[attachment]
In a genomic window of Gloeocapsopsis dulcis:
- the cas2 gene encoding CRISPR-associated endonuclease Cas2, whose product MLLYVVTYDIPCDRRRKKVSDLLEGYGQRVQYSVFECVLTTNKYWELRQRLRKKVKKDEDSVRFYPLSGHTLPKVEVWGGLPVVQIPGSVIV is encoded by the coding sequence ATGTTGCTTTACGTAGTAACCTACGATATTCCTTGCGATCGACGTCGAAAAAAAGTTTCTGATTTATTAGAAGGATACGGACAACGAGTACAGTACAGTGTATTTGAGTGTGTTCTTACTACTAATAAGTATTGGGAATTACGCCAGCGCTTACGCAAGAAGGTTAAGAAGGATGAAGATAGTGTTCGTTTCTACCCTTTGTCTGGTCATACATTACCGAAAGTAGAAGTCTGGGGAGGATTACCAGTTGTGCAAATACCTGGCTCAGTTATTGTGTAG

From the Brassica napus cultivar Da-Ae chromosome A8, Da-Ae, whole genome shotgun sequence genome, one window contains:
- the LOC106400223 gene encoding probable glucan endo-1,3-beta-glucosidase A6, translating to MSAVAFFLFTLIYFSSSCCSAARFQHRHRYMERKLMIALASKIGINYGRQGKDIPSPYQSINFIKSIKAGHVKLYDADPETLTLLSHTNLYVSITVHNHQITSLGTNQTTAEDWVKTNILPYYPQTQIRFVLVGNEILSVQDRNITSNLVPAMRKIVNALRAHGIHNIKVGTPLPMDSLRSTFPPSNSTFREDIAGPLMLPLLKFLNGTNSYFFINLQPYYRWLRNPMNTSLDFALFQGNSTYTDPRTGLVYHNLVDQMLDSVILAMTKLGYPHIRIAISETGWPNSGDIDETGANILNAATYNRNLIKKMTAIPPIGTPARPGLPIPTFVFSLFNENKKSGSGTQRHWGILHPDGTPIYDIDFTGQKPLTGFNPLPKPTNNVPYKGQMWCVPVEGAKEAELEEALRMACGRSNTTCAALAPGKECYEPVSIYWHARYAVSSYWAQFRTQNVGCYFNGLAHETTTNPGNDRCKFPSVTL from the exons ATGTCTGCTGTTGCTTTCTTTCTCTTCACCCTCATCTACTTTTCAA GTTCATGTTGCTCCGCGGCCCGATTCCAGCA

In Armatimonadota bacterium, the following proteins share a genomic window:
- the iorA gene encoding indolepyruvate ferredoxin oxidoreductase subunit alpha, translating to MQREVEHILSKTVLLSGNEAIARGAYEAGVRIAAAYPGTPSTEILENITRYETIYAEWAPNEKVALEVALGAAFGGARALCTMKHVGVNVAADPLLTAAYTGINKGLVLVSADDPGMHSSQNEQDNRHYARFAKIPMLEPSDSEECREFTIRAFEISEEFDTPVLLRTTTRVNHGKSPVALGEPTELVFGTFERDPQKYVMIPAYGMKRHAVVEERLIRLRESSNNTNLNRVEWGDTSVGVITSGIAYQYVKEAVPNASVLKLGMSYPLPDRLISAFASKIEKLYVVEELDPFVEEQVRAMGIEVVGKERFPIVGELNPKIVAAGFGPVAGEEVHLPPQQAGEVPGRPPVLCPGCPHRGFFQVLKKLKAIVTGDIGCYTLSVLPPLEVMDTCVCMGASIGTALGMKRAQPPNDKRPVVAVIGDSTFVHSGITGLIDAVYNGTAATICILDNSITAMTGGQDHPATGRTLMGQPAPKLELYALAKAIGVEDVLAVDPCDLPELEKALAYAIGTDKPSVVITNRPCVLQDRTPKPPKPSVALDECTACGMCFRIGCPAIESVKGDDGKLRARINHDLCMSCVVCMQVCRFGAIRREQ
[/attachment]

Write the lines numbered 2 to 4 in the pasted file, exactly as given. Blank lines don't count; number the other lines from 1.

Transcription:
- the cas2 gene encoding CRISPR-associated endonuclease Cas2, whose product MLLYVVTYDIPCDRRRKKVSDLLEGYGQRVQYSVFECVLTTNKYWELRQRLRKKVKKDEDSVRFYPLSGHTLPKVEVWGGLPVVQIPGSVIV is encoded by the coding sequence ATGTTGCTTTACGTAGTAACCTACGATATTCCTTGCGATCGACGTCGAAAAAAAGTTTCTGATTTATTAGAAGGATACGGACAACGAGTACAGTACAGTGTATTTGAGTGTGTTCTTACTACTAATAAGTATTGGGAATTACGCCAGCGCTTACGCAAGAAGGTTAAGAAGGATGAAGATAGTGTTCGTTTCTACCCTTTGTCTGGTCATACATTACCGAAAGTAGAAGTCTGGGGAGGATTACCAGTTGTGCAAATACCTGGCTCAGTTATTGTGTAG

From the Brassica napus cultivar Da-Ae chromosome A8, Da-Ae, whole genome shotgun sequence genome, one window contains:
- the LOC106400223 gene encoding probable glucan endo-1,3-beta-glucosidase A6, translating to MSAVAFFLFTLIYFSSSCCSAARFQHRHRYMERKLMIALASKIGINYGRQGKDIPSPYQSINFIKSIKAGHVKLYDADPETLTLLSHTNLYVSITVHNHQITSLGTNQTTAEDWVKTNILPYYPQTQIRFVLVGNEILSVQDRNITSNLVPAMRKIVNALRAHGIHNIKVGTPLPMDSLRSTFPPSNSTFREDIAGPLMLPLLKFLNGTNSYFFINLQPYYRWLRNPMNTSLDFALFQGNSTYTDPRTGLVYHNLVDQMLDSVILAMTKLGYPHIRIAISETGWPNSGDIDETGANILNAATYNRNLIKKMTAIPPIGTPARPGLPIPTFVFSLFNENKKSGSGTQRHWGILHPDGTPIYDIDFTGQKPLTGFNPLPKPTNNVPYKGQMWCVPVEGAKEAELEEALRMACGRSNTTCAALAPGKECYEPVSIYWHARYAVSSYWAQFRTQNVGCYFNGLAHETTTNPGNDRCKFPSVTL from the exons ATGTCTGCTGTTGCTTTCTTTCTCTTCACCCTCATCTACTTTTCAA GTTCATGTTGCTCCGCGGCCCGATTCCAGCA